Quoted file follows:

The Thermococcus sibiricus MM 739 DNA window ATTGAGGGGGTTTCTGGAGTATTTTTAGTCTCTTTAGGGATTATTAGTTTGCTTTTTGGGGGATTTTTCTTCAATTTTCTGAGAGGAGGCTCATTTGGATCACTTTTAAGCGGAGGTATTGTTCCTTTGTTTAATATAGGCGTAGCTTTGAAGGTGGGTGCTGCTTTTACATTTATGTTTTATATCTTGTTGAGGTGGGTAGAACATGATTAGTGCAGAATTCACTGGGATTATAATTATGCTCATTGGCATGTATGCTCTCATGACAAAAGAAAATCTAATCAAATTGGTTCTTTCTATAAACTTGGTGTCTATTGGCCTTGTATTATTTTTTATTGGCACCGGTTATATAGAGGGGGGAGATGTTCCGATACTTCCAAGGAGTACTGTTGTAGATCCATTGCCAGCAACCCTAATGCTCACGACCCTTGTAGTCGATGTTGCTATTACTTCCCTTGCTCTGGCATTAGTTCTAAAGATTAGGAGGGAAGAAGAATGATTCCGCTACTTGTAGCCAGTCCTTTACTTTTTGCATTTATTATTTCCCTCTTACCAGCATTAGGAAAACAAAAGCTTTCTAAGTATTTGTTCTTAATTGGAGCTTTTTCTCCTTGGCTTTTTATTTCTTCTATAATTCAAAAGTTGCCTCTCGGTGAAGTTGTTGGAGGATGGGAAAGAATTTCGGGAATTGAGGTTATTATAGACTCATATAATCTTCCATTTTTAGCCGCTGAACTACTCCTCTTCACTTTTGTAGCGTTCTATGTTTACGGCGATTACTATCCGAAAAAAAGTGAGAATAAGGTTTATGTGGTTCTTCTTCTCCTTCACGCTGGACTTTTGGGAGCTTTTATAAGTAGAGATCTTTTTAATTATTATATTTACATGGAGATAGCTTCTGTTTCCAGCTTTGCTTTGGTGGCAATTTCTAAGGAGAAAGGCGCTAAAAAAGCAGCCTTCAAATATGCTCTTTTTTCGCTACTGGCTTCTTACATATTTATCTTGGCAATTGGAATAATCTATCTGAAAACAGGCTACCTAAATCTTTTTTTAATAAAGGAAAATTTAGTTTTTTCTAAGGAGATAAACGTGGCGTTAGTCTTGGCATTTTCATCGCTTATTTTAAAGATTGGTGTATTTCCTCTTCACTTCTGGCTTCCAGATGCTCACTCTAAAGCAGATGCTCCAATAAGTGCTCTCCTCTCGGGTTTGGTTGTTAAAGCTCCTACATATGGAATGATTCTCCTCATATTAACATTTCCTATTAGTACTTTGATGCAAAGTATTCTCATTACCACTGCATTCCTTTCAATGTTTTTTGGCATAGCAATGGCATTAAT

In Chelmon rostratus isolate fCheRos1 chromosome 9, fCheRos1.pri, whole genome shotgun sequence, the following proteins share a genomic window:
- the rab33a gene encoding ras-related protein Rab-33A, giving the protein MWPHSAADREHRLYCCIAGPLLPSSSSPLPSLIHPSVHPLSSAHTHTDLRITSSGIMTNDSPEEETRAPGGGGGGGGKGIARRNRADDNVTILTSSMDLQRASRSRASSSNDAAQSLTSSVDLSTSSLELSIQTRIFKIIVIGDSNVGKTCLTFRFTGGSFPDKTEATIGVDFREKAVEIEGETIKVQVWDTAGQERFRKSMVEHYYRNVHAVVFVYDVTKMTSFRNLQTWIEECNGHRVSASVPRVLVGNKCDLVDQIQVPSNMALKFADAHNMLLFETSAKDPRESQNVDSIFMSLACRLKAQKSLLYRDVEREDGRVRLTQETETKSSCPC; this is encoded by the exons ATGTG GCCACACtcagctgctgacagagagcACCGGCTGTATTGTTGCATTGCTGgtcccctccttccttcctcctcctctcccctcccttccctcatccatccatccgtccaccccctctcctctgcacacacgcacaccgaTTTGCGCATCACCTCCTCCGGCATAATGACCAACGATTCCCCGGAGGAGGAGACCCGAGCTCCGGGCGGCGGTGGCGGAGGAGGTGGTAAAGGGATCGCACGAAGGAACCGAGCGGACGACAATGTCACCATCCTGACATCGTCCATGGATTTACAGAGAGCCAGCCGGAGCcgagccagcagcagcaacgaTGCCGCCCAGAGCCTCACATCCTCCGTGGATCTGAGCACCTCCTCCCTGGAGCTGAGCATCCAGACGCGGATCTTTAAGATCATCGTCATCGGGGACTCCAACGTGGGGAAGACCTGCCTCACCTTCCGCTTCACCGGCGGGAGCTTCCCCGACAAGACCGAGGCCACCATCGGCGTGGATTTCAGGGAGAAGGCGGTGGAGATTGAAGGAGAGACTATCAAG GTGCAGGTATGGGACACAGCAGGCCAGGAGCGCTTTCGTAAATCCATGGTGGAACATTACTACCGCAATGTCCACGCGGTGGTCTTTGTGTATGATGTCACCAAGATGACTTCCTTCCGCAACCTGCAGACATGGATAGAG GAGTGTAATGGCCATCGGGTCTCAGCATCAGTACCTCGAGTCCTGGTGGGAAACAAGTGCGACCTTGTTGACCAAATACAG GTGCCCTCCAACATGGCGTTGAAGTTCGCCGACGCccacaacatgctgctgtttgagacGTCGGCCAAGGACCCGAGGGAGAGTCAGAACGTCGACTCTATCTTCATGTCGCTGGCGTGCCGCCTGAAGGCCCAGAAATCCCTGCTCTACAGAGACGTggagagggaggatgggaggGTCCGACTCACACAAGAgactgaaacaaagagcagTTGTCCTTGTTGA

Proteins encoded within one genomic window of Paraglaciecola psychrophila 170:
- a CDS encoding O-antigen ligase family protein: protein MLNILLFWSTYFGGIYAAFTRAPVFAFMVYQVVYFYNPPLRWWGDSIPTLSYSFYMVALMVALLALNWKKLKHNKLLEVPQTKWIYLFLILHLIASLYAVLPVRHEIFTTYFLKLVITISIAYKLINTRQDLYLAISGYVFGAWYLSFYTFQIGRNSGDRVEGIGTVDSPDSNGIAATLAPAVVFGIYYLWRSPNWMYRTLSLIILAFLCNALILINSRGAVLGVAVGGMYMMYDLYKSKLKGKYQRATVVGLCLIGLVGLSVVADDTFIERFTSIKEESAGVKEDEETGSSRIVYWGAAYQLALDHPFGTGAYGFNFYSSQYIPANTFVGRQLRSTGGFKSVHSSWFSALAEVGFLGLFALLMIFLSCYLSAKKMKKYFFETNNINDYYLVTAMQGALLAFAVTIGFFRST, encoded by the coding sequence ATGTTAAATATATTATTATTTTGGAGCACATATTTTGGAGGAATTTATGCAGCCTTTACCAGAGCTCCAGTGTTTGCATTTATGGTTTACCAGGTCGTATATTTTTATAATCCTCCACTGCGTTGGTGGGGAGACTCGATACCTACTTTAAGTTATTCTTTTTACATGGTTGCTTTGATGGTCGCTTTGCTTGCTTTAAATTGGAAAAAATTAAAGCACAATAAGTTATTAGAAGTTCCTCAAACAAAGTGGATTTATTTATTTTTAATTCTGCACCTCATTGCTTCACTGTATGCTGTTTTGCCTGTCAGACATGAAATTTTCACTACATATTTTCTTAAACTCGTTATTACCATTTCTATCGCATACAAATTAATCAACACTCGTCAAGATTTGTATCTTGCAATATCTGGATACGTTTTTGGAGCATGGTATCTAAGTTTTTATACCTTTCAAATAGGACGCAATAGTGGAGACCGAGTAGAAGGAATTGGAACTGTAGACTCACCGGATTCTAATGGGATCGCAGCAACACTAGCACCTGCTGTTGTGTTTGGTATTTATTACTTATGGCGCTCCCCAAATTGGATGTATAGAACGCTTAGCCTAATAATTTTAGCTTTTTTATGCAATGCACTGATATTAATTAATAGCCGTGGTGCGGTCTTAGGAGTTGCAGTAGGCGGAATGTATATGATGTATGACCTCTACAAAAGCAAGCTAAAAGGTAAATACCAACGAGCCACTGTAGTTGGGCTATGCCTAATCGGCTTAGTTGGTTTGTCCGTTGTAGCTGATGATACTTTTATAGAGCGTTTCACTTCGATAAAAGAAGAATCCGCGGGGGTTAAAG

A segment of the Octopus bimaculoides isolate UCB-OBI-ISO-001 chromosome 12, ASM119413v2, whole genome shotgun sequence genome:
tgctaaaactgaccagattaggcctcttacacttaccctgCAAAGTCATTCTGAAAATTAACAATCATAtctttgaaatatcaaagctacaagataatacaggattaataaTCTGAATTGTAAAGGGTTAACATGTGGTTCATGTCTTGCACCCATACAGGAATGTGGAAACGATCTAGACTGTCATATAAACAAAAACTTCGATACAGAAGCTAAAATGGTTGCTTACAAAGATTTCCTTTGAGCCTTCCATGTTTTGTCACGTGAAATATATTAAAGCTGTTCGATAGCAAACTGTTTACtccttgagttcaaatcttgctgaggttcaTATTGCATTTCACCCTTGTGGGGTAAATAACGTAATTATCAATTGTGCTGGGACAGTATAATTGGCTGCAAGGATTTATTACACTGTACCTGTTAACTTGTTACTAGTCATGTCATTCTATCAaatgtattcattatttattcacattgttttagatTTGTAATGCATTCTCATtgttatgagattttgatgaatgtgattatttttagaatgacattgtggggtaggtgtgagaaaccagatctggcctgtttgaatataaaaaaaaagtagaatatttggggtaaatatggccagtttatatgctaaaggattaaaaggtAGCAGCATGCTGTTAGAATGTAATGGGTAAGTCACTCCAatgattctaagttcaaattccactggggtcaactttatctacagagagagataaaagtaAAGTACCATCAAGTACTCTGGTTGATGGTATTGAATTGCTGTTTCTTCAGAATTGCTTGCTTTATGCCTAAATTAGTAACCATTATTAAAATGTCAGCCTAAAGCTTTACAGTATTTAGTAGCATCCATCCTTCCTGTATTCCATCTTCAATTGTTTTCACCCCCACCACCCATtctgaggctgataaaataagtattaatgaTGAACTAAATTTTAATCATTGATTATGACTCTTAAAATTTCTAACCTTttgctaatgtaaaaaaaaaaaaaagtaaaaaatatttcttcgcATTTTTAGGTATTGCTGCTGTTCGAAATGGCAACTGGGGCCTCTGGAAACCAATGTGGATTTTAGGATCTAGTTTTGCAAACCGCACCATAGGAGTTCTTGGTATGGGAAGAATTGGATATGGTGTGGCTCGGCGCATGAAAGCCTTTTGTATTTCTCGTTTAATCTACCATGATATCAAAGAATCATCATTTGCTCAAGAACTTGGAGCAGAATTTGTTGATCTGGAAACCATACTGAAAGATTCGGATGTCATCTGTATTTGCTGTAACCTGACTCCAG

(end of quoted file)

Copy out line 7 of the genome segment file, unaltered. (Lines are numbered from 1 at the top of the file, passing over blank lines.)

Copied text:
tgctaaaactgaccagattaggcctcttacacttaccctgCAAAGTCATTCTGAAAATTAACAATCATAtctttgaaatatcaaagctacaagataatacaggattaataaTCTGAATTGTAAAGGGTTAACATGTGGTTCATGTCTTGCACCCATACAGGAATGTGGAAACGATCTAGACTGTCATATAAACAAAAACTTCGATACAGAAGCTAAAATGGTTGCTTACAAAGATTTCCTTTGAGCCTTCCATGTTTTGTCACGTGAAATATATTAAAGCTGTTCGATAGCAAACTGTTTACtccttgagttcaaatcttgctgaggttcaTATTGCATTTCACCCTTGTGGGGTAAATAACGTAATTATCAATTGTGCTGGGACAGTATAATTGGCTGCAAGGATTTATTACACTGTACCTGTTAACTTGTTACTAGTCATGTCATTCTATCAaatgtattcattatttattcacattgttttagatTTGTAATGCATTCTCATtgttatgagattttgatgaatgtgattatttttagaatgacattgtggggtaggtgtgagaaaccagatctggcctgtttgaatataaaaaaaaagtagaatatttggggtaaatatggccagtttatatgctaaaggattaaaaggtAGCAGCATGCTGTTAGAATGTAATGGGTAAGTCACTCCAatgattctaagttcaaattccactggggtcaactttatctacagagagagataaaagtaAAGTACCATCAAGTACTCTGGTTGATGGTATTGAATTGCTGTTTCTTCAGAATTGCTTGCTTTATGCCTAAATTAGTAACCATTATTAAAATGTCAGCCTAAAGCTTTACAGTATTTAGTAGCATCCATCCTTCCTGTATTCCATCTTCAATTGTTTTCACCCCCACCACCCATtctgaggctgataaaataagtattaatgaTGAACTAAATTTTAATCATTGATTATGACTCTTAAAATTTCTAACCTTttgctaatgtaaaaaaaaaaaaaagtaaaaaatatttcttcgcATTTTTAGGTATTGCTGCTGTTCGAAATGGCAACTGGGGCCTCTGGAAACCAATGTGGATTTTAGGATCTAGTTTTGCAAACCGCACCATAGGAGTTCTTGGTATGGGAAGAATTGGATATGGTGTGGCTCGGCGCATGAAAGCCTTTTGTATTTCTCGTTTAATCTACCATGATATCAAAGAATCATCATTTGCTCAAGAACTTGGAGCAGAATTTGTTGATCTGGAAACCATACTGAAAGATTCGGATGTCATCTGTATTTGCTGTAACCTGACTCCAG